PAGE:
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Sergei Alexandrovich Belov (Russian: Серге́й Алекса́ндрович Бело́в; 23 January 1944 – 3 October 2013) was a professional basketball player, most noted for playing for CSKA Moscow and the senior Soviet Union national basketball team.[1] He is considered to be one of the best European basketball players of all time, and was given the honour of lighting the Olympic Cauldron with the Olympic flame during the 1980 Summer Olympics opening ceremony, in Moscow.

Sergei Belov
Сергей Белов
Sergei Belov 2012.jpg
Belov in 2012
Personal information
Born(1944-01-23)23 January 1944
Nashchyokovo, Shegarsky District, Tomsk Oblast, Russian SFSR, Soviet Union
Died3 October 2013(2013-10-03) (aged 69)
Perm, Russia
NationalitySoviet and Russian
Listed height6 ft 2.75 in (1.90 m)
Listed weight180 lb (82 kg)
Career information
NBA draft1966 / Undrafted
Playing career1964–1980
PositionShooting guard
Coaching career1981–2004
Career history
As player:
1964–1967Uralmash Sverdlovsk
1968–1980CSKA Moscow
As coach:
1981–1982CSKA Moscow
1989–1990CSKA Moscow
1990–1993Basket Cassino
1999–2004Ural Great Perm
Career highlights and awards
As player:

As head coach:

Basketball Hall of Fame as player
FIBA Hall of Fame as player

In 1991, Belov was named by FIBA as the Best FIBA Player ever.[2] He became the first international player to be inducted into the Naismith Memorial Basketball Hall of Fame on 11 May 1992. He was also inducted into the FIBA Hall of Fame in 2007[3] and was named one of the 50 Greatest EuroLeague Contributors in 2008.

Contents

BiographyEdit

Sergei Belov was born in the village of Nashchyokovo, Shegarsky District, Tomsk Oblast, Soviet Union.[4] In 1968, he became an Honoured Master of Sports of the USSR. He became an Honoured Coach of Russia in 1995, and served as President of the Russian Basketball Federation (1993–98).[4]

Club playing careerEdit

 
Belov lighting the Olympic Cauldron during the 22nd Olympics opening ceremony in Moscow, 1980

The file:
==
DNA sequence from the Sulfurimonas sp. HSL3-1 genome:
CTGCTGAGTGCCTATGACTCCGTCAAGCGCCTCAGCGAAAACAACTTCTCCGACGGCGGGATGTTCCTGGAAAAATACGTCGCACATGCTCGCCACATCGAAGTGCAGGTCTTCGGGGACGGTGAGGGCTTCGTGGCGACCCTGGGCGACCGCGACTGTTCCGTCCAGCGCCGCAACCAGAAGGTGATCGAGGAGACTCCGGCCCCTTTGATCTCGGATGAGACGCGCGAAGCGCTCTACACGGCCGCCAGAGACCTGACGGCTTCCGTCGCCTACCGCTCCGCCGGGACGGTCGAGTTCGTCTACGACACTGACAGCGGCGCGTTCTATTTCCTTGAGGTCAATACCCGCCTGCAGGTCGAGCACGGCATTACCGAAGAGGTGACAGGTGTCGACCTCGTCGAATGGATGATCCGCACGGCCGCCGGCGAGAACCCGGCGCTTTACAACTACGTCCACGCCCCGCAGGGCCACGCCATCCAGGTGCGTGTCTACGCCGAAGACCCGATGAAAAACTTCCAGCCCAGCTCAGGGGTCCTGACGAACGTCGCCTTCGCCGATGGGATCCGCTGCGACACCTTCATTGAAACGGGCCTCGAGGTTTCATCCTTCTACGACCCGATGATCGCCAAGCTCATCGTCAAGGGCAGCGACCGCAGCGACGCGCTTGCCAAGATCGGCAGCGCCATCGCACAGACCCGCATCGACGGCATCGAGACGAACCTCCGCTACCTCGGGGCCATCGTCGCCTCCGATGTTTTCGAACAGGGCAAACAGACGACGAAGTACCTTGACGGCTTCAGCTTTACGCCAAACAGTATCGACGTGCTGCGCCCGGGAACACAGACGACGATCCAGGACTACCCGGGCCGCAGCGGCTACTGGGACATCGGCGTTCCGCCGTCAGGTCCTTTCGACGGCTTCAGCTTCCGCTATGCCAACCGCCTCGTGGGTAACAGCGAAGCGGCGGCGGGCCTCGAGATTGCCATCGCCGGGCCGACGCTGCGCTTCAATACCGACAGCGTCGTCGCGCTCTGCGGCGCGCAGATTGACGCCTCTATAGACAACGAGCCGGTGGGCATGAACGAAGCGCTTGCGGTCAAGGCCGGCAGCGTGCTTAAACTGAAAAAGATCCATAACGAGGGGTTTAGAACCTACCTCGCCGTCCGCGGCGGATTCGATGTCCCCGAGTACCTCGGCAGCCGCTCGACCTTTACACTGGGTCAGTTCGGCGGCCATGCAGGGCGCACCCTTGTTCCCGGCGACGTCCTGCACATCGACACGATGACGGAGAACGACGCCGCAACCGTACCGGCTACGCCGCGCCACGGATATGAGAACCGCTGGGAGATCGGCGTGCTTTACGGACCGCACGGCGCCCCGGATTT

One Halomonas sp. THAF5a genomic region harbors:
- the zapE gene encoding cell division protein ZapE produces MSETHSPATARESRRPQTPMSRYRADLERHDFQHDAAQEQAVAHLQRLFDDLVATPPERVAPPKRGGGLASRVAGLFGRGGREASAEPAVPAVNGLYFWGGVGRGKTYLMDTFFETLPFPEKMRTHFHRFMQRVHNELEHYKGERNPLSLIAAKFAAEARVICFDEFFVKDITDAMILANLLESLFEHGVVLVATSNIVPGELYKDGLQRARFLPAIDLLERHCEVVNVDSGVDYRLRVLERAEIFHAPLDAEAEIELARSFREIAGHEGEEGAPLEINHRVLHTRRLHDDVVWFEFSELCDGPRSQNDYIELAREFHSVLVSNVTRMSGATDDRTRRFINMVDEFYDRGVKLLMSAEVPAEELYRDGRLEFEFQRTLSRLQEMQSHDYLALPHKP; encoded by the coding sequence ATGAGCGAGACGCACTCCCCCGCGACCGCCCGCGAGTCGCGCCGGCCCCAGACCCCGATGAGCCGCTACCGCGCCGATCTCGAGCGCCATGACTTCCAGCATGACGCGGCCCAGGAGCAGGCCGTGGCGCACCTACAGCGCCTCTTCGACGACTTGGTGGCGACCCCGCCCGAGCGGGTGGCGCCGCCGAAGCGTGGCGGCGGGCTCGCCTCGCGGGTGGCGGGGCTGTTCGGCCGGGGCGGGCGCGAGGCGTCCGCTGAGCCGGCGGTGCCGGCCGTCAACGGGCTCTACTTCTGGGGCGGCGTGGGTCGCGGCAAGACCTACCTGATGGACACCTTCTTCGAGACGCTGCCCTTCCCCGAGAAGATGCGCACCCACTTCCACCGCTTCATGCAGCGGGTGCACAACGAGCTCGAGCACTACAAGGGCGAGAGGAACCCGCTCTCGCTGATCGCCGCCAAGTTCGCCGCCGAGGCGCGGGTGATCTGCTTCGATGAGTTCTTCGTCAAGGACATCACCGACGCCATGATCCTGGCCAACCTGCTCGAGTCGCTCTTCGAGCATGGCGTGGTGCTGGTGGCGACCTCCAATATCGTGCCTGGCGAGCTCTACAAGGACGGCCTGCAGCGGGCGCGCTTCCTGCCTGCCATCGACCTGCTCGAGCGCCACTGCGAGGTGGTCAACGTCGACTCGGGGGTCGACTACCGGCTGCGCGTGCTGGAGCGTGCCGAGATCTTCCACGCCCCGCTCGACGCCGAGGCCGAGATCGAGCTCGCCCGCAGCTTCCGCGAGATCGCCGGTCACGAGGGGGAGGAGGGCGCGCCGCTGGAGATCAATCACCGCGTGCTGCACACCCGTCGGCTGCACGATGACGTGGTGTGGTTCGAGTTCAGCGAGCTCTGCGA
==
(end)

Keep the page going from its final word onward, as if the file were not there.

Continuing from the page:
At the age of twenty, Belov made his debut in the USSR League, with the team of Uralmash Sverdlovsk, where he played from 1964 to 1967. He then played with CSKA Moscow for twelve years. With CSKA, he won the USSR League championship eleven times (1969, 1970, 1971, 1972, 1973, 1974, 1976, 1977, 1978, 1979, 1980), the USSR Cup twice (1972, 1973), and the EuroLeague twice, in 1969 and 1971.

National team playing careerEdit

As a member of the senior Soviet Union national basketball team, for nearly fourteen years (1967–1980), Belov helped them win a Summer Olympic Games gold medal in 1972, and three bronze medals in 1968, 1976, and 1980. He also helped them to become the FIBA World Cup champions in 1967 and 1974, and the EuroBasket champions in 1967, 1969, 1971, and 1979. He also won the Summer Universiade, in 1970, as well.

In the gold medal game of the 1972 Summer Olympics, Belov scored 20 points against the United States national basketball team, as the Soviet Union controversially defeated the USA, by a score of 51–50, to win the gold.

Coaching careerEdit

Belov was the head coach of CSKA Moscow, with whom he won the USSR League championship in 1982 and 1990. He was also the head coach of Ural Great Perm. With Ural Great Perm, he won the Russian Championship title in both 2001 and 2002, the Russian Cup in 2004, and the North European League championship in 2001.

As the head coach of the senior men's Russian national basketball team, he won silver medals at both the 1994 FIBA World Championship and the 1998 FIBA World Championship, and the bronze medal at the EuroBasket 1997. He was also Russia's head coach at the EuroBasket 1995 and the EuroBasket 1999.

DeathEdit

Sergei Alexandrovich Belov died on 3 October 2013, in Perm, Russia.[5] Asteroid 296638 Sergeibelov, discovered by Timur Kryachko in 2009, was named in his memory.[6] The official naming citation was published by the Minor Planet Center on 16 March 2014 (M.P.C. 87546).[7]

Awards and accomplishmentsEdit

References and notesEdit

  1. ^ Yardley, William (3 October 2013). "Sergei Belov, Star Guard Who Led Soviet Upset of U.S., Dies at 69". The New York Times. Retrieved 5 October 2013.
  2. ^ Sergei Belov FIBA Profile. Fibaeurope.com (1972-09-09). Retrieved on 2011-11-02.
  3. ^ FIBA Hall of Fame page on Belov Archived 2008-09-10 at the Wayback Machine. Halloffame.fiba.com. Retrieved on 2011-11-02.
  4. ^ a b Great Russian Encyclopedia (2005), Moscow: Bolshaya Rossiyskaya Entsiklopediya Publisher, vol. 3, p. 227.
  5. ^ "Умер олимпийский чемпион по баскетболу Сергей Белов". Lenta.ru. 3 October 2013. Retrieved 3 October 2013.
  6. ^ "296638 Sergeibelov (2009 SD101)". Minor Planet Center. Retrieved 13 September 2019.
  7. ^ "MPC/MPO/MPS Archive". Minor Planet Center. Retrieved 13 September 2019.

External linksEdit